The House of Gucci

By Joanna Langfield

“Why? Why? Why?” cries a character (and I do mean character) in Ridley Scott’s take on the infamous Gucci family story. Anybody looking for something fun, or drama, or even just infectiously juicy may ask the same thing.

The elements are sure there. Lady Gaga leads a star-filled cast in the retelling of the notorious Italian design group. Based on a book enticingly titled “The House of Gucci: A Sensational Story of Murder, Madness, Glamour and Greed”, Ridley Scott’s version misses the sensational part. And so do we.

Patrizia Reggiani knows just who Maurizio Gucci is when she spies him at a Milan party. Besotted, he marries her, ignoring his father’s concerns that she’s a gold digger. Soon, Patrizia is establishing her stake in the estranged family, as well as in the business which, frankly, could use a little pizzaz. And maybe a few payments of back taxes.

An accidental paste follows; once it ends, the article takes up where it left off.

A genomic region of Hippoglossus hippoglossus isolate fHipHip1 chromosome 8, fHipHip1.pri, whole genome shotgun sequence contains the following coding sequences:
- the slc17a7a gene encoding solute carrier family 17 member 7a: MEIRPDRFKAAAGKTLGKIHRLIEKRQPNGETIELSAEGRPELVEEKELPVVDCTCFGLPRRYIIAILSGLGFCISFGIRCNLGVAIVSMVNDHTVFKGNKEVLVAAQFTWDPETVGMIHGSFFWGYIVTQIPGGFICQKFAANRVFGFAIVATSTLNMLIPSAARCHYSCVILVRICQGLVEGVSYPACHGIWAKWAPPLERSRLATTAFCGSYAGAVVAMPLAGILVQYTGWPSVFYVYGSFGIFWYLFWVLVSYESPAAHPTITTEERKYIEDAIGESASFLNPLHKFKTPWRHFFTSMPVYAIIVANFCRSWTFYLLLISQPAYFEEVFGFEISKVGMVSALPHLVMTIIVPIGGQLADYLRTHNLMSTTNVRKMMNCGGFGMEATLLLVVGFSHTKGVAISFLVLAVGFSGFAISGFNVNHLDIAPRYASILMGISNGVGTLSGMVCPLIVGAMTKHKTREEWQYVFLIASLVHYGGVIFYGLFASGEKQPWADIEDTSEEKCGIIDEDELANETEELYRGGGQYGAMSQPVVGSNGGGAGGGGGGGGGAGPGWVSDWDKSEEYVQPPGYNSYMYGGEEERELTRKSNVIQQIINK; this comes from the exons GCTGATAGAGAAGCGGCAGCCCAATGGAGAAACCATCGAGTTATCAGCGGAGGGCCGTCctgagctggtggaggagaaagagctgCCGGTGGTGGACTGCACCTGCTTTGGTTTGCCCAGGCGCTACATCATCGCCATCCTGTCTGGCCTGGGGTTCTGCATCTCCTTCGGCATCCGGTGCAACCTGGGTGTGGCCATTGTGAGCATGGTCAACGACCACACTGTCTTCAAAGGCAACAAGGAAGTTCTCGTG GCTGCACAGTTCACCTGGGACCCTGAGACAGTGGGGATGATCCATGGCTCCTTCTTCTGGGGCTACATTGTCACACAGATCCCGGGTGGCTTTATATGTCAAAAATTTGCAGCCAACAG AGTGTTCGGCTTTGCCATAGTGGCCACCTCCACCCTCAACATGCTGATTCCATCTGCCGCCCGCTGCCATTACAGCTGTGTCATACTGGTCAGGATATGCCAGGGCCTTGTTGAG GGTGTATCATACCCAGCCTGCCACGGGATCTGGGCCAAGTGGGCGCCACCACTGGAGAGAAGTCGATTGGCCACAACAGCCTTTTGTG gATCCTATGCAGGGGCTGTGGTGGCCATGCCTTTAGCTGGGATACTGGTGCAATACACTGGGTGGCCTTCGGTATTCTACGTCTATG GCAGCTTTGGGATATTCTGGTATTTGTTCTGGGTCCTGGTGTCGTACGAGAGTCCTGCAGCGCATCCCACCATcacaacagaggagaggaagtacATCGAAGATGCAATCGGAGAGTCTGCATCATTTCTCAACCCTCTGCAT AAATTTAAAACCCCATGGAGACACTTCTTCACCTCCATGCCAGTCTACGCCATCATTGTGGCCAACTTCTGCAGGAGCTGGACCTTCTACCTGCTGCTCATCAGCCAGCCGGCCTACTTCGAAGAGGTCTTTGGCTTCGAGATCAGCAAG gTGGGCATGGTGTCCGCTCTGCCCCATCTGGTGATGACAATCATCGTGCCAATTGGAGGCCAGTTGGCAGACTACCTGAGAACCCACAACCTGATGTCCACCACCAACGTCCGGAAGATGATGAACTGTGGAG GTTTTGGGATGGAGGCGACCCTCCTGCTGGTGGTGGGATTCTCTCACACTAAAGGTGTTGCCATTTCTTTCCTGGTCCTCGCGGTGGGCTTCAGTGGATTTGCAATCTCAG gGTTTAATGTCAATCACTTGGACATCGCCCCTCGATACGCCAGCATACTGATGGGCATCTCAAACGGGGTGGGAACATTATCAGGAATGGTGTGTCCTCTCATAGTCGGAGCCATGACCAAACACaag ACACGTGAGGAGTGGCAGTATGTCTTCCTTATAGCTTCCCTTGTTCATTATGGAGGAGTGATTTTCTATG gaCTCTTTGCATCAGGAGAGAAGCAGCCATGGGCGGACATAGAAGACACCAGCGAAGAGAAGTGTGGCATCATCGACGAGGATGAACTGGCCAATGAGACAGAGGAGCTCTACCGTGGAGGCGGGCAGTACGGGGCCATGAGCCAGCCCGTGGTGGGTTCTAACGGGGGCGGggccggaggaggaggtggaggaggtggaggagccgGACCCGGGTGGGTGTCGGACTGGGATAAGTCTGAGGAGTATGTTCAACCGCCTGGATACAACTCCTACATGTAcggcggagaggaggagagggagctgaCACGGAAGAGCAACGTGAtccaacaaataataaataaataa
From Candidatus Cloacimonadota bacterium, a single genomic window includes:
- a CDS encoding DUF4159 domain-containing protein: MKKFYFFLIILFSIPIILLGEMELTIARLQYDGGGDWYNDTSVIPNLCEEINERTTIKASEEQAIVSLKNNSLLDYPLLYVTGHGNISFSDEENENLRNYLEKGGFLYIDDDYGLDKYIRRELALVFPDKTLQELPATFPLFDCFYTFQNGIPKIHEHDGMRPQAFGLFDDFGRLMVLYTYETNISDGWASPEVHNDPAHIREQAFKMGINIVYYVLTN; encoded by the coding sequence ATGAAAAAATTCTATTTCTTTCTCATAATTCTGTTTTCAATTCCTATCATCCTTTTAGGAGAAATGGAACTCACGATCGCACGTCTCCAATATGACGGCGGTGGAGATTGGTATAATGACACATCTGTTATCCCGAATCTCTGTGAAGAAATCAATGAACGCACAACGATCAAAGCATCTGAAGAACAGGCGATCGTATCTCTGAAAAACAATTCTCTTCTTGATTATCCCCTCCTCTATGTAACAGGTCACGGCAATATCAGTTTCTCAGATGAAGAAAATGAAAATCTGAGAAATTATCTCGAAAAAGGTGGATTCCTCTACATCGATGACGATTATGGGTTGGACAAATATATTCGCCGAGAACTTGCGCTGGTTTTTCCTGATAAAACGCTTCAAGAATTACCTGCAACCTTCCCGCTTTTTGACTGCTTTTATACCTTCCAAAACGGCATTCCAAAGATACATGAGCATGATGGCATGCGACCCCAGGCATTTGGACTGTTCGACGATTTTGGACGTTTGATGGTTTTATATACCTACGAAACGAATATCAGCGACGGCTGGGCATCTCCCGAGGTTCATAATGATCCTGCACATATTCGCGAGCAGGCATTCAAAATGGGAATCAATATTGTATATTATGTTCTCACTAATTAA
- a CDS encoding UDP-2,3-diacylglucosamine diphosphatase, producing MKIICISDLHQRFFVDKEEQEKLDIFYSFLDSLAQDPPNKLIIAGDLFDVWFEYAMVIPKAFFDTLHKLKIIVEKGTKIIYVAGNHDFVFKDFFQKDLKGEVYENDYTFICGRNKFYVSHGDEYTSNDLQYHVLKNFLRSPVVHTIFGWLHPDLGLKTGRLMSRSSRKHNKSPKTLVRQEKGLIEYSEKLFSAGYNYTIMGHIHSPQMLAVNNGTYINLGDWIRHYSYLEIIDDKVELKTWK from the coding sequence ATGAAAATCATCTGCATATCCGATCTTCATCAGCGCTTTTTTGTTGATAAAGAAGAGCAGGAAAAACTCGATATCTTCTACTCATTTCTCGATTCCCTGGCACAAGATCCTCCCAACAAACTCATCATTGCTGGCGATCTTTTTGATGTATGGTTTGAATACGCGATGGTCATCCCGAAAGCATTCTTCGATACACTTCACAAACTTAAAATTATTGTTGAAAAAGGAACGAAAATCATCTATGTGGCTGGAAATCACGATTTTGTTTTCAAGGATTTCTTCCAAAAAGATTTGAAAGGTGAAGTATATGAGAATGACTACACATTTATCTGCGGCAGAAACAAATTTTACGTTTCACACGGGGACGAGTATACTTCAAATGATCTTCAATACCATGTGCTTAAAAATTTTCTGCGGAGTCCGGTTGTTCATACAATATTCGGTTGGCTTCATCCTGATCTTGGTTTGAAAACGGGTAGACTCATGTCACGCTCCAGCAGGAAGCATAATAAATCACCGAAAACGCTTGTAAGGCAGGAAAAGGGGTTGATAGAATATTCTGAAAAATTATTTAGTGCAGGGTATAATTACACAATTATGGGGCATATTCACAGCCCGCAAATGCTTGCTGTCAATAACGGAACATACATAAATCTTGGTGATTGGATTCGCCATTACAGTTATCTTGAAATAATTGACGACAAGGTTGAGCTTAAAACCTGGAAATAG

Gaga, who was terrific in A Star is Born, flaps around in heavy makeup, jewelry and newfound power. But just when we think we know what she’s up to, she’s told to cry sadly and ask for our sympathy. If that had been a sign of the promised madness, okay. If it hinted at her venom, even better. But I quibble. Far more mysterious is how Al Pacino, Jeremy Irons, Jared Leto and Adam Driver, who at least starts out with integrity, are allowed to ham it up with such broad strokes they come across as players in an SNL skit. A gangbuster version of this notorious story could have been directed by Tom Ford, Gucci’s creative savior and terrific filmmaker. I’m sure there are all sorts of legal reasons as to why that can’t happen, but boy I, as the kids say, would watch